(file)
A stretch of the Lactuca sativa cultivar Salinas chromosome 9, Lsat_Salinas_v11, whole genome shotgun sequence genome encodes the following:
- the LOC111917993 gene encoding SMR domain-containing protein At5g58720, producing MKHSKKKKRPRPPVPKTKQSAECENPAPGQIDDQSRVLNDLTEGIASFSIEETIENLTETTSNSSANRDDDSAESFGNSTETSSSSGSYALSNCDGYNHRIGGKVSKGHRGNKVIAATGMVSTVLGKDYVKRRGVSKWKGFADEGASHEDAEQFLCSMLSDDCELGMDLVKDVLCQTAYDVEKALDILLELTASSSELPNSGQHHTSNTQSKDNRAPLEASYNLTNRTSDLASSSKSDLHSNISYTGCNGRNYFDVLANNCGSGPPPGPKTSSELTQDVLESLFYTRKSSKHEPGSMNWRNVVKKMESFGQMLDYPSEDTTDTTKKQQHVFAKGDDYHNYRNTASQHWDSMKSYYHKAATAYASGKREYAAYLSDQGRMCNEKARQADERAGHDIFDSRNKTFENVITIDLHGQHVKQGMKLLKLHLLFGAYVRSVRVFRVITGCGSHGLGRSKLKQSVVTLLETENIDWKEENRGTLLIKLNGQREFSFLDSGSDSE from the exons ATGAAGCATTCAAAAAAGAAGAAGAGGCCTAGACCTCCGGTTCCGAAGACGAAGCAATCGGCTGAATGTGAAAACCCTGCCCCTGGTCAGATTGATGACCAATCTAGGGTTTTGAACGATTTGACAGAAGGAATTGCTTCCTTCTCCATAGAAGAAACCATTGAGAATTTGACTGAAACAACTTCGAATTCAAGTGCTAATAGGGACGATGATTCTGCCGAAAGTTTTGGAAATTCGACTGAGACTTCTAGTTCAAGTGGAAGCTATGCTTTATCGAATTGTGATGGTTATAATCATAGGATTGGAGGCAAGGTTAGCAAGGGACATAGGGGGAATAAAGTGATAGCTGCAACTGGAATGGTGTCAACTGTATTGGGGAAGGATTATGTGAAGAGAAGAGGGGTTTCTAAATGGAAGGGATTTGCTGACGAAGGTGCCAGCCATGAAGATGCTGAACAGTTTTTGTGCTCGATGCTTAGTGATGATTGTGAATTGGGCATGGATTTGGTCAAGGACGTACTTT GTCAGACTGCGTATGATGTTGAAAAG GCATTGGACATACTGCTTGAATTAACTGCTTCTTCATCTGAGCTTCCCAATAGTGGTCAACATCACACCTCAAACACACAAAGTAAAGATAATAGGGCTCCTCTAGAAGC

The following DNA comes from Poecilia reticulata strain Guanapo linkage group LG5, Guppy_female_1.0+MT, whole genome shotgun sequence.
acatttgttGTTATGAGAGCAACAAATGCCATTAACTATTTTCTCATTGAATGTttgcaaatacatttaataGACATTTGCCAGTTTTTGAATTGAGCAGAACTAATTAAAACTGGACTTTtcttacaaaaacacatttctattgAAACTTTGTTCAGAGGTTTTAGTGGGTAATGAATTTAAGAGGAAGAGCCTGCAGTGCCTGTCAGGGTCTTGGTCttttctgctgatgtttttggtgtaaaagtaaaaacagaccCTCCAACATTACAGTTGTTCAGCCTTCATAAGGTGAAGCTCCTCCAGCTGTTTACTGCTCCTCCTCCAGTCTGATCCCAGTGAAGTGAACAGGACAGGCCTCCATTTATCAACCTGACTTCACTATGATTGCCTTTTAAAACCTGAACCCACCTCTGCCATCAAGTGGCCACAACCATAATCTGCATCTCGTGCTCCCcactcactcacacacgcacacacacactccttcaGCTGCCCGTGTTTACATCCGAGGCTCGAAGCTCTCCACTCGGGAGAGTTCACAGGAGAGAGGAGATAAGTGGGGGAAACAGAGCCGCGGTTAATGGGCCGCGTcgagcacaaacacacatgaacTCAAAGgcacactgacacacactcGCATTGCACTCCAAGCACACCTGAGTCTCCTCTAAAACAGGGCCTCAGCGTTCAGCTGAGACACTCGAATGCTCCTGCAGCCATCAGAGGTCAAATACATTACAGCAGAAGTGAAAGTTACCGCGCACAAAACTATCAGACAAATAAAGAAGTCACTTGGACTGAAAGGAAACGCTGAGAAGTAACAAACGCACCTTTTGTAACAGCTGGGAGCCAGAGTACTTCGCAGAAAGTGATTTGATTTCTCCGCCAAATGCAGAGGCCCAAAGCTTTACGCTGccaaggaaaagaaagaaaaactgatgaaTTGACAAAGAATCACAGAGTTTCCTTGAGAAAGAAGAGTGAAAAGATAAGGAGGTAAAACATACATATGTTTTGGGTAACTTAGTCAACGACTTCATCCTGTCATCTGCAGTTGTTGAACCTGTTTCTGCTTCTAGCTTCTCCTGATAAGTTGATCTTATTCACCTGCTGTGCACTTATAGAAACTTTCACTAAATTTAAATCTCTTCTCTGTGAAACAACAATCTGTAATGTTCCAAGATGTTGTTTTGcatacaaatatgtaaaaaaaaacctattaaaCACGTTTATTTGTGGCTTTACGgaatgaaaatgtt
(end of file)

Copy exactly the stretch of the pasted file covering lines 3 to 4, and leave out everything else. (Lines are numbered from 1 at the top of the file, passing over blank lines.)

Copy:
The following DNA comes from Poecilia reticulata strain Guanapo linkage group LG5, Guppy_female_1.0+MT, whole genome shotgun sequence.
acatttgttGTTATGAGAGCAACAAATGCCATTAACTATTTTCTCATTGAATGTttgcaaatacatttaataGACATTTGCCAGTTTTTGAATTGAGCAGAACTAATTAAAACTGGACTTTtcttacaaaaacacatttctattgAAACTTTGTTCAGAGGTTTTAGTGGGTAATGAATTTAAGAGGAAGAGCCTGCAGTGCCTGTCAGGGTCTTGGTCttttctgctgatgtttttggtgtaaaagtaaaaacagaccCTCCAACATTACAGTTGTTCAGCCTTCATAAGGTGAAGCTCCTCCAGCTGTTTACTGCTCCTCCTCCAGTCTGATCCCAGTGAAGTGAACAGGACAGGCCTCCATTTATCAACCTGACTTCACTATGATTGCCTTTTAAAACCTGAACCCACCTCTGCCATCAAGTGGCCACAACCATAATCTGCATCTCGTGCTCCCcactcactcacacacgcacacacacactccttcaGCTGCCCGTGTTTACATCCGAGGCTCGAAGCTCTCCACTCGGGAGAGTTCACAGGAGAGAGGAGATAAGTGGGGGAAACAGAGCCGCGGTTAATGGGCCGCGTcgagcacaaacacacatgaacTCAAAGgcacactgacacacactcGCATTGCACTCCAAGCACACCTGAGTCTCCTCTAAAACAGGGCCTCAGCGTTCAGCTGAGACACTCGAATGCTCCTGCAGCCATCAGAGGTCAAATACATTACAGCAGAAGTGAAAGTTACCGCGCACAAAACTATCAGACAAATAAAGAAGTCACTTGGACTGAAAGGAAACGCTGAGAAGTAACAAACGCACCTTTTGTAACAGCTGGGAGCCAGAGTACTTCGCAGAAAGTGATTTGATTTCTCCGCCAAATGCAGAGGCCCAAAGCTTTACGCTGccaaggaaaagaaagaaaaactgatgaaTTGACAAAGAATCACAGAGTTTCCTTGAGAAAGAAGAGTGAAAAGATAAGGAGGTAAAACATACATATGTTTTGGGTAACTTAGTCAACGACTTCATCCTGTCATCTGCAGTTGTTGAACCTGTTTCTGCTTCTAGCTTCTCCTGATAAGTTGATCTTATTCACCTGCTGTGCACTTATAGAAACTTTCACTAAATTTAAATCTCTTCTCTGTGAAACAACAATCTGTAATGTTCCAAGATGTTGTTTTGcatacaaatatgtaaaaaaaaacctattaaaCACGTTTATTTGTGGCTTTACGgaatgaaaatgtt